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'No Plans To Retire': Federer Confident Of Aussie Open Return After Injury Ruins Hopes

A defiant Roger Federer has no plans to retire after injury ruined his hope of a seventh Australian Open crown, bowing out to Novak Djokovic in the semi-finals.

After limping out of the Australian Open with his 39th birthday fast approaching, Roger Federer is not done with chasing grand slams.

The Swiss legend thinks he's capable of adding two more major titles to his record-breaking trophy cabinet and is determined on returning to Melbourne Park next year.

"You never know what the future holds. But especially my age, you don't know," Federer said.

Roger Federer of Switzerland gestures to the crowd as he leaves the court after losing the men's singles semi final against Novak Djokovic. Image: AAP

"I'm confident. I'm happy how I'm feeling, to be honest. No plans to retire. "We'll see how the year goes, how everything is with the family. We'll go from there.

"I think by having the year that I had last year, also with what I have in my game, how I'm playing, I do feel that (I can win one or two more slams)."

A fighting Federer bowed out to Novak Djokovic in a straight-sets semi-final defeat 7-6 (7-1) 6-4 6-3 after forcing himself out on Rod Laver Arena.

Australian Open 2020. Day 11. Semi-final. Serbia's Novak Djokovic during the match against Switzerland's Roger Federer. Image: AAP

The 20-time major winner's record of never retiring from an ATP match was in doubt due to a groin injury suffered in his quarter-final miracle win over Tennys Sandgren.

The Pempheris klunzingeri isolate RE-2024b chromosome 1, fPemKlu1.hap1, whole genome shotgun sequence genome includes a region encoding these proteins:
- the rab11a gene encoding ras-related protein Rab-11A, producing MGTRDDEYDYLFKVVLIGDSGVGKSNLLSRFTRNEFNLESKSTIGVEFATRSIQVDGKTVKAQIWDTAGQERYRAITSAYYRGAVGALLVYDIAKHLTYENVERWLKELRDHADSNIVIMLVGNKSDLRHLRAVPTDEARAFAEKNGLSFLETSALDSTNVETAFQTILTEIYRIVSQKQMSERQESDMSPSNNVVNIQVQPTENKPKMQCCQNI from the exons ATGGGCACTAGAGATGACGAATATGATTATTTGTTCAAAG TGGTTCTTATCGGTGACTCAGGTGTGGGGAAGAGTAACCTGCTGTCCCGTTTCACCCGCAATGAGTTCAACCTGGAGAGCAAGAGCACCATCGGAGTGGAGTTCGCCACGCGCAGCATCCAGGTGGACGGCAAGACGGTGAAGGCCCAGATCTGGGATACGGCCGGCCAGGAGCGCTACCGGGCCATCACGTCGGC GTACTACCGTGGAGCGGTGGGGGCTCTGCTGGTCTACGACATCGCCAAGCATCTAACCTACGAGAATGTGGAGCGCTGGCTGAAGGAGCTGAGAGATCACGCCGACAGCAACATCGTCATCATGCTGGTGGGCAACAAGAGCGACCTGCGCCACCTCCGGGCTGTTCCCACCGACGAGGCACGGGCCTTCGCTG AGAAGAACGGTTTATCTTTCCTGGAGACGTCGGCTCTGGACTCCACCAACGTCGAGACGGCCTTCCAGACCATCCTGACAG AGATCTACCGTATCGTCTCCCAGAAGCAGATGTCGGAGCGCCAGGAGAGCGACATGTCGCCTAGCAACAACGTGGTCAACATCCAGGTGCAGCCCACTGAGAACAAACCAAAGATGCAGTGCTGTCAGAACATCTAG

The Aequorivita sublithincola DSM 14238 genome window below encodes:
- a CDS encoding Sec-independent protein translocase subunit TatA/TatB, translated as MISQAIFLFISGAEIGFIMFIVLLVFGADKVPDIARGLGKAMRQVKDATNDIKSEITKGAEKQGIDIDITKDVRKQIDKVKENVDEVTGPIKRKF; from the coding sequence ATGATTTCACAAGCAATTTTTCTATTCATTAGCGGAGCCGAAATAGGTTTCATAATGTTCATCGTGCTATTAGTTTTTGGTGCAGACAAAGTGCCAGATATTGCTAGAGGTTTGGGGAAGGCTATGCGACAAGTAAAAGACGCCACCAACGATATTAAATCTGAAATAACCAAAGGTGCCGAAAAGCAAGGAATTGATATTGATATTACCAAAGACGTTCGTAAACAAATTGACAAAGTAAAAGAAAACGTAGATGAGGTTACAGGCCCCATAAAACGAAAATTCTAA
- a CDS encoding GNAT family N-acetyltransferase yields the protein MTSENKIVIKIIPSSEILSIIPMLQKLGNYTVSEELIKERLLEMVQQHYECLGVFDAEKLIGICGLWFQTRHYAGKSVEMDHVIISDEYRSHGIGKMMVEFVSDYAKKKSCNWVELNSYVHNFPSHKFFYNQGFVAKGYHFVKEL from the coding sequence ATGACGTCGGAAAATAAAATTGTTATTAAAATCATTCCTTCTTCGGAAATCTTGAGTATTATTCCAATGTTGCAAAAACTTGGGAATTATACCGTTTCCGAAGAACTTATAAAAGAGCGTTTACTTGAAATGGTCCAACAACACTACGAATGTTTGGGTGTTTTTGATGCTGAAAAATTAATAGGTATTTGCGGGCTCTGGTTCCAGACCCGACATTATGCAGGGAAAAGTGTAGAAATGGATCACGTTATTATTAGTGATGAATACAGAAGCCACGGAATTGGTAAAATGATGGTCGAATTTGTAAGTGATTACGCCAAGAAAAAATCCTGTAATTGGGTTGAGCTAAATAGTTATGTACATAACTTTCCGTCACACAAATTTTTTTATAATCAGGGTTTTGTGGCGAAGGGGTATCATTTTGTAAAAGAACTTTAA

He trained behind closed doors before Thursday night's match as speculation grew he might not take to the court.

But with everything against him -- Federer believed he had a "three percent chance" of winning -- the six-time Australian Open champion said he played with nothing to lose.

"We did talk about it with the team, how bad is it (the groin) allowed to feel," Federer told reporters.

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"I thought I was going to make it, to be honest. I went for a scan that same night (after beating Sandgren). After that we didn't push it. Today I just really rested until as late as possible," Federer added.

"I don't think I would have gone on court if I felt like I had no chance to win. We saw I was still being able to make a match out of it. Once in the match, I felt like I was probably going to be able to finish, which was a good thing."

Despite the frustrating way his 21st Australian Open campaign finished, he takes solace in making the final-four while far from his best and not playing any lead-up tournaments.

Roger Federer of Switzerland reacts during his fifth round match against Tennys Sandgren of the USA. Image: AAP

Federer looked gone in his third-round match against Australian John Millman, then survived seven match points to beat Sandgren.

"At the end of the day, I'm very happy. I've got to be happy with what I achieved," Federer said.

"It was the maximum to go to get at this tournament, especially after the (John) Millman and the Sandgren match."

Federer is unsure how long the injury will prevent him from being at his best, but hopes it won't be long.